1st steps on U.S. rescue plans
Treasury official outlines plans - including equity stakes and purchase of assets. Wall St. chiefs to meet with officials Monday.
NEW YORK (CNNMoney.com) -- A top Treasury official on Monday outlined the government's multi-prong effort to bail out the United States financial system and resuscitate the economy.
Neel Kashkari, interim assistant secretary for financial stability, offered few details on how the plan will be carried out. But Treasury and Federal Reserve officials are set to meet Monday afternoon with top finance industry executives to finalize details, a Treasury spokeswoman said.
Using authority granted in the $700 billion rescue plan passed by Congress 10 days ago, the Treasury Department is moving on five fronts. The steps include:
- purchasing troubled mortgage-backed securities;
- buying mortgages, particularly from regional banks;
- insuring mortgage-backed securities and mortgages, ensuring banks and investors don't lose money if borrowers default;
- purchasing equity in a broad array of financial institutions; and
- helping delinquent borrowers stay in their homes.
"Treasury is implementing its new authorities with one simple goal - to restore capital flows to the consumers and businesses that form the core of our economy," said Kashkari, speaking in Washington, D.C., before the Institute of International Bankers.
The meeting on Monday afternoon will include Wall Street's top chief executives: Kenneth Lewis of Bank of America; Jamie Dimon of JPMorgan Chase; Lloyd Blankfein of Goldman Sachs Group; John Mack of Morgan Stanley; and Vikram Pandit of Citigroup, according to The Wall Street Journal.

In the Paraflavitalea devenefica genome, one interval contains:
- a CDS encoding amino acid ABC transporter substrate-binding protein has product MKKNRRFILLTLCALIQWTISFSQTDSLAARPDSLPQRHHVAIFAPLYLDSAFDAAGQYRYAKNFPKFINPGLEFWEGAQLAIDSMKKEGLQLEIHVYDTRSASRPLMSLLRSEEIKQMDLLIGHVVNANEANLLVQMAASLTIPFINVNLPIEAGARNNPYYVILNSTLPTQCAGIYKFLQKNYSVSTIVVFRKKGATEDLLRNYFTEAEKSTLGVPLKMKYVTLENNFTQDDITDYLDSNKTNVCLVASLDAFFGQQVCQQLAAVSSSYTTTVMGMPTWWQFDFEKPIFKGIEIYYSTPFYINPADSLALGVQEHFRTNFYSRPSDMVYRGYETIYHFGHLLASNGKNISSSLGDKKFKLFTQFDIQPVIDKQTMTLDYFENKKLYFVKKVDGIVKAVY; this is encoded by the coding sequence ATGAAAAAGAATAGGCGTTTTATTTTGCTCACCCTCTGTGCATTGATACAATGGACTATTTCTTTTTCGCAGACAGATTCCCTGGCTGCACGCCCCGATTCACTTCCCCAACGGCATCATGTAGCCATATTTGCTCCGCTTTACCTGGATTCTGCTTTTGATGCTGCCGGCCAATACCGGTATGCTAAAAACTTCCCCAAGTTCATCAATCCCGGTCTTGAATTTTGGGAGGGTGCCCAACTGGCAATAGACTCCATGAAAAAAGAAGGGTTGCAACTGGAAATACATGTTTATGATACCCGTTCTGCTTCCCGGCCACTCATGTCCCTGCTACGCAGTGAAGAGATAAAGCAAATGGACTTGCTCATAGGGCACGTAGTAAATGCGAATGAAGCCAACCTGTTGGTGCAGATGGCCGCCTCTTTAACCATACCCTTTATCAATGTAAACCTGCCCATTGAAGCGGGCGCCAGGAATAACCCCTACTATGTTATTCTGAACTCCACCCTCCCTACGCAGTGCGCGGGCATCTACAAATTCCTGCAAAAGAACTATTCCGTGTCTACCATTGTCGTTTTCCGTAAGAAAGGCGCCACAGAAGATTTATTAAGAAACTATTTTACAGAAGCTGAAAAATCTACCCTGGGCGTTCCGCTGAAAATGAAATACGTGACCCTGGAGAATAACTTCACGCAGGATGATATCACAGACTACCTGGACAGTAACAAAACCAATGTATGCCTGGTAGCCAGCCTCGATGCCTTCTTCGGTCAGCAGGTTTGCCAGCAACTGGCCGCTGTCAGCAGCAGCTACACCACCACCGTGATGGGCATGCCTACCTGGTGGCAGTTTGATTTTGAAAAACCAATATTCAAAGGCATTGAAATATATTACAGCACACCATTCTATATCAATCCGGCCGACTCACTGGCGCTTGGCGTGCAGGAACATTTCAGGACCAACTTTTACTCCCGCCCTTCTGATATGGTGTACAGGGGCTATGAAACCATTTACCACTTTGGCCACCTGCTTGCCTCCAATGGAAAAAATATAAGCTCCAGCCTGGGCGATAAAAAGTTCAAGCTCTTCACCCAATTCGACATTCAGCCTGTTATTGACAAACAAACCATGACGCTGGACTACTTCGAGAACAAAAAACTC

In his speech, Kashkari largely reiterated the administration's stance on propping up the nation's financial institutions, brought to their knees first by the mortgage meltdown and then the worldwide credit crunch. The tools will be deployed "as soon as they are ready," he said.
Meanwhile, Treasury is hiring executives and staff to lead the effort, he said. Law firm Simpson Thacher will advise the government on structuring the equity program, while advisory firm Ennis Knupp & Associates will act as investment management consultant. Ennis Knupp will be paid $2.5 million, according to a contract released by Treasury on Monday.
Markets around the world are nervously awaiting details on how the United States will implement the rescue plan. Its passage on Oct. 3 did little to calm jittery investors. Last week, the Dow Jones industrial average had its worst week ever, falling just over 1,874 points, or 18%. World markets also crumbled.
Emergency steps taken this weekend by world leaders has eased some fears. The Dow soared more than 475 points Monday morning, after world markets moved higher.
As the credit crisis deepens, administration officials find they have to take an ever greater role in righting the nation's financial system.
Last week, they revealed plans not only to buy troubled assets but take equity stakes in banks. By buying shares, the government would give financial institutions much-needed capital to shore up their balance sheets.
The Bush administration was initially reluctant to take such a step, preferring instead to help stabilize the financial system by buying troubled mortgage assets. But after the rescue plan's passage failed to ease the credit crisis, officials realized more needed to be done.